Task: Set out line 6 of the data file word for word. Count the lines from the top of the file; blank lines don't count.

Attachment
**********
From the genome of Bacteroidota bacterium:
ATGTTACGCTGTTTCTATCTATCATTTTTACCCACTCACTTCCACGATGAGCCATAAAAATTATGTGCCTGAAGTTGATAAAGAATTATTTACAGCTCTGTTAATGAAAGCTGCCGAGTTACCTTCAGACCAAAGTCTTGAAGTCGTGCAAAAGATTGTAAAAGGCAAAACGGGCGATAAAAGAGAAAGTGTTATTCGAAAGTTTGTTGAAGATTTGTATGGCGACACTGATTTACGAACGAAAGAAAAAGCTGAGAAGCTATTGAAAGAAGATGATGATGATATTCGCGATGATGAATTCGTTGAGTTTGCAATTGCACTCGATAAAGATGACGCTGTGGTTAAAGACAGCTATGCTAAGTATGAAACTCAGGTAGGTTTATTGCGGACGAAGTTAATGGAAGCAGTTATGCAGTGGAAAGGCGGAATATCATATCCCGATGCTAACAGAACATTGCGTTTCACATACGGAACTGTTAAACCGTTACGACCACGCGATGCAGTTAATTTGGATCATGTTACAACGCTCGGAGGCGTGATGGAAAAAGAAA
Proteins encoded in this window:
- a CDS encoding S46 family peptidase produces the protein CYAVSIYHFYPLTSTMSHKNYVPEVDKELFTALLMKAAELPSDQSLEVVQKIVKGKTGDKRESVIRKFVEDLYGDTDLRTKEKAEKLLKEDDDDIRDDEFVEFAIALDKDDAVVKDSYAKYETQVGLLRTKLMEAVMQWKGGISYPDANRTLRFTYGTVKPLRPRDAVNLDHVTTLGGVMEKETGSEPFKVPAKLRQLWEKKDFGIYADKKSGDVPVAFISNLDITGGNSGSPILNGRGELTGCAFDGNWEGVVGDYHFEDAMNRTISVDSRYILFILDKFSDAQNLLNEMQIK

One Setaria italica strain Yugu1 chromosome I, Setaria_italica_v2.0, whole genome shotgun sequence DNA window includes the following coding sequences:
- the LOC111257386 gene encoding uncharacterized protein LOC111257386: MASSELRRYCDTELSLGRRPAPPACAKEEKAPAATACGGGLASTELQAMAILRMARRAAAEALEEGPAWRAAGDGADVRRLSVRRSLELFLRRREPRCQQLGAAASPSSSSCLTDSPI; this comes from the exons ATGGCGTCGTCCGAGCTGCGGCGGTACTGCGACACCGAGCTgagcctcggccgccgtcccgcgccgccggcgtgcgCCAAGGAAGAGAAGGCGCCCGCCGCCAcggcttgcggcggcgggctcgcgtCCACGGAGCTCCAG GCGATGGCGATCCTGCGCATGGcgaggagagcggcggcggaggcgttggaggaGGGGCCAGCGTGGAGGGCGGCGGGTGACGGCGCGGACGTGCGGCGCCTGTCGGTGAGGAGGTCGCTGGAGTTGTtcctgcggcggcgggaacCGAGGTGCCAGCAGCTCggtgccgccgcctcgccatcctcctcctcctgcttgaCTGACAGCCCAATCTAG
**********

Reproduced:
- the LOC111257386 gene encoding uncharacterized protein LOC111257386: MASSELRRYCDTELSLGRRPAPPACAKEEKAPAATACGGGLASTELQAMAILRMARRAAAEALEEGPAWRAAGDGADVRRLSVRRSLELFLRRREPRCQQLGAAASPSSSSCLTDSPI; this comes from the exons ATGGCGTCGTCCGAGCTGCGGCGGTACTGCGACACCGAGCTgagcctcggccgccgtcccgcgccgccggcgtgcgCCAAGGAAGAGAAGGCGCCCGCCGCCAcggcttgcggcggcgggctcgcgtCCACGGAGCTCCAG GCGATGGCGATCCTGCGCATGGcgaggagagcggcggcggaggcgttggaggaGGGGCCAGCGTGGAGGGCGGCGGGTGACGGCGCGGACGTGCGGCGCCTGTCGGTGAGGAGGTCGCTGGAGTTGTtcctgcggcggcgggaacCGAGGTGCCAGCAGCTCggtgccgccgcctcgccatcctcctcctcctgcttgaCTGACAGCCCAATCTAG